Today is #givingtuesday! It’s not just a great time to adjust your belts from the Thanksgiving fallout, but also your wallet to make room for the causes you care the most about.
If you own stock or are compensated in stock options or RSUs - as many tech and startup employees are - you have a great opportunity to stretch your giving and save on taxes.
The crux of the opportunity comes from the fact that donating long-term appreciated stocks results in:
- a standard tax deduction on the value of the stocks, and
- you are not taxed on the appreciation (aka profit or gains) of the stocks.
This is a huge double whammy that leaves you with more money to give to charities or stash away. For a stock to be long-term appreciated, you need to have held it for at least a year and the value must be greater now than when you received or bought it.
Let’s look at an example:
- You receive or buy
10 sharesof $MEGACORP on January 1, 2015 at
- You decide to hold on to the shares and on January 1, 2016, they are worth
$150/shareand you’ve crossed the one year threshold for long-term capital gains.
- Your capital gains are
$50/share * 10 shares = $500.
- If you sold these
10 shares, you’d be taxed on the whole of the
$500at the long term capital gains rate. However, if you transfer this stock to a charity, you get the tax deduction on the full $1500 (rather than
$1500 - $1500 * long-term cap gains rateyou would if you had to sell the stock first and then give to a charity), and you’re not taxed on any of the $500 appreciation of the stock.
The caveat here though is that not all charities accept stock or equities, especially smaller ones. Also, the process is not always very easy and can often include a lot of paperwork and hassle. That’s where Donor Advised Funds (DAF) come in. A DAF is essentially a charity that you can create that can accept your assets until you donate them to other charities. DAFs can often accept not just cash, but equities, real estate, and other assets. But when you make a donation from your DAF to another charity it is given as cash. This makes it a very convenient conversion point for assets you’d like to eventually donate to a charity - even if they don’t accept the type of asset you’re putting into the DAF. Donations to a DAF are also immediately tax-deductible which makes consistent financial and tax planning much simpler and separate from when you actually make the donations to charities. This means you can earmark money for charities not just on a #givingtuesday but regularly throughout the year.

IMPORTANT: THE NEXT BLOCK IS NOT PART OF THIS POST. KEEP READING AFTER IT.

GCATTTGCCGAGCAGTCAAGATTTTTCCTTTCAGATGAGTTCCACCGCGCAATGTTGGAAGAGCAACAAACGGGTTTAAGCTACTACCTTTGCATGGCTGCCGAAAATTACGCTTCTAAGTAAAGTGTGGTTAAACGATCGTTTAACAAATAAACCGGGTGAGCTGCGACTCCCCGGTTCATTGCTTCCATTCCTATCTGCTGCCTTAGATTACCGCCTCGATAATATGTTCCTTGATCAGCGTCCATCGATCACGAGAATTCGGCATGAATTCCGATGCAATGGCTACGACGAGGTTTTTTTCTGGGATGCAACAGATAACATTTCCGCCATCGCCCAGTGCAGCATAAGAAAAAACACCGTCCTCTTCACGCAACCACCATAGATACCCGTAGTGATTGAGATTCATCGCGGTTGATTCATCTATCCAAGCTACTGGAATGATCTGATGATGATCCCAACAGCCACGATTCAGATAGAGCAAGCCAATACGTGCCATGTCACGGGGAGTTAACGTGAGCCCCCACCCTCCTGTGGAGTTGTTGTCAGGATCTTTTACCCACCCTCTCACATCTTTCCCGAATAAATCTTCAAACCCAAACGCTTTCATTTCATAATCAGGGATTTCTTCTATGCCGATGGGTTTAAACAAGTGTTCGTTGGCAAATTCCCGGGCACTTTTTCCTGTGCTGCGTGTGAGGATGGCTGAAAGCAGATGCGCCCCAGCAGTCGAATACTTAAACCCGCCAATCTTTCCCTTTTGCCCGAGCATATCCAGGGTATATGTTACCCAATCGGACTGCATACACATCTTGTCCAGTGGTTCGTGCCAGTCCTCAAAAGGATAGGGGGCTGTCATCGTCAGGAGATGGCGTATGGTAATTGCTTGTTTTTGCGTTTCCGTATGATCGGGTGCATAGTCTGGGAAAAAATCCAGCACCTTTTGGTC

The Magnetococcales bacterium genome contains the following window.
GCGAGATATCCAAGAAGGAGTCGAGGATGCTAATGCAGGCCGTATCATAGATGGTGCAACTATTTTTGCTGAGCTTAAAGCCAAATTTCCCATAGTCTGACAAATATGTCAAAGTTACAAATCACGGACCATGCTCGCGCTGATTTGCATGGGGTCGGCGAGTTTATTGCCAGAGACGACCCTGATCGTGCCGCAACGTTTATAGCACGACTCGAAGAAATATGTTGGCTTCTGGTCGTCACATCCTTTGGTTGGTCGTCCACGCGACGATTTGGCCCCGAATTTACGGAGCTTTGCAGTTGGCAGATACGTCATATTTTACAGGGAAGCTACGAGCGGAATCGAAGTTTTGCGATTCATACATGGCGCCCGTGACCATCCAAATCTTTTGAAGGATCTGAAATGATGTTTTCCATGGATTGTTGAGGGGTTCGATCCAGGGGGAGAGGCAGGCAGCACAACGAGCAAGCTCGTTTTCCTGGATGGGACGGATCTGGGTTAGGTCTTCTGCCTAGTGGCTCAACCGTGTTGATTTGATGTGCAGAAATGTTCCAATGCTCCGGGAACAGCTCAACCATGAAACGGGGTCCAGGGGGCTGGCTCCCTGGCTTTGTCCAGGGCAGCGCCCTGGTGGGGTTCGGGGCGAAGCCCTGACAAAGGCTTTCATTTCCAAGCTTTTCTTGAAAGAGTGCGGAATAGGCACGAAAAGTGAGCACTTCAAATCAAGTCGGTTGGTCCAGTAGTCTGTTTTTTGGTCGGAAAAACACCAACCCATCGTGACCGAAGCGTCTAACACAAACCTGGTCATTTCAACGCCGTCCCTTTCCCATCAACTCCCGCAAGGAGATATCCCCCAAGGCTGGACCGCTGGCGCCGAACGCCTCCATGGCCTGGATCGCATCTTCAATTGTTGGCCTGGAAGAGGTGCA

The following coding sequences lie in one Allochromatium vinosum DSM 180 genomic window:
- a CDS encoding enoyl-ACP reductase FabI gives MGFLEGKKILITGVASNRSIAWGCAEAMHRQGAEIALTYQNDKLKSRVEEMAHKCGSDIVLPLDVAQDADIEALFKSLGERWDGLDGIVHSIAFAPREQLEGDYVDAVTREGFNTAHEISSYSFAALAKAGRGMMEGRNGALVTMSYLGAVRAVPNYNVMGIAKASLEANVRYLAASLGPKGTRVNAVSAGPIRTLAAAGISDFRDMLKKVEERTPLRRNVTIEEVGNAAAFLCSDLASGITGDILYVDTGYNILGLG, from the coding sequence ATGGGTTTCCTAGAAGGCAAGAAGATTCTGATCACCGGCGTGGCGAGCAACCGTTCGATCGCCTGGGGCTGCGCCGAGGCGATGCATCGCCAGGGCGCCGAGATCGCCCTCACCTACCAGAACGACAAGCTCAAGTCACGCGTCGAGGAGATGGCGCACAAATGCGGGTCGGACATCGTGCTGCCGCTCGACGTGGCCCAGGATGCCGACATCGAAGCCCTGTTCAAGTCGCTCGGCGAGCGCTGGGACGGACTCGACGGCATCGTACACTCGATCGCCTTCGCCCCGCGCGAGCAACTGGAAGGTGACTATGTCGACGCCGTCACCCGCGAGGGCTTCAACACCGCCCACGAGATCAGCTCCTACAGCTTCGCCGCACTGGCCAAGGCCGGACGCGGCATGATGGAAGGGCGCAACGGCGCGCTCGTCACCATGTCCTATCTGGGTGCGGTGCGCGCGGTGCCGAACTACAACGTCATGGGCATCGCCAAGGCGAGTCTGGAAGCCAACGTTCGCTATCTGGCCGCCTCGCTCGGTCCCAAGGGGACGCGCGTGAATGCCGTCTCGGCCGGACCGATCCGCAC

To set up a DAF you’ll need to go through a brokerage like Fidelity Charitable or Vanguard Charitable. However, they do have steep minimum deposits at $5k and $25k, respectively. Also keep in mind that a DAF consists of several funds just like your 401k might (rather than in the form of the asset you put into it). These funds often have slightly higher fees than standard taxable accounts, however I believe in most cases the fees are worth the tax and other benefits. If a DAF is outside your reach, your favorite charity might still accept direct stock donations. In my case, my employer uses Fidelity for equity compensation so it was very convenient to set up my DAF through Fidelity as well. Transfers are very easy to do and not much different than any other online banking transfer.
I hope that this post gave you some good ideas on how to stretch your dollar to support the causes you care about. As with any financial advice, make sure to contextualize it to your own specific financial and tax situation and do further research. There are plenty of resources on DAFs and tax-efficient giving. Most of the advice in this post only makes sense if you itemize your deductions and it’s prudent for you to hold on to stock long term rather than selling immediately when they’re granted. If you have any other suggestions, thoughts, or questions, reach out to me via email or twitter.
EDIT: Another potential caveat is that while your funds are in the DAF, any gains won’t become tax-deductible versus if they were in a standard taxable account that you donated from. This may or may not be an issue depending on market movement and also the ‘age’ of money in that account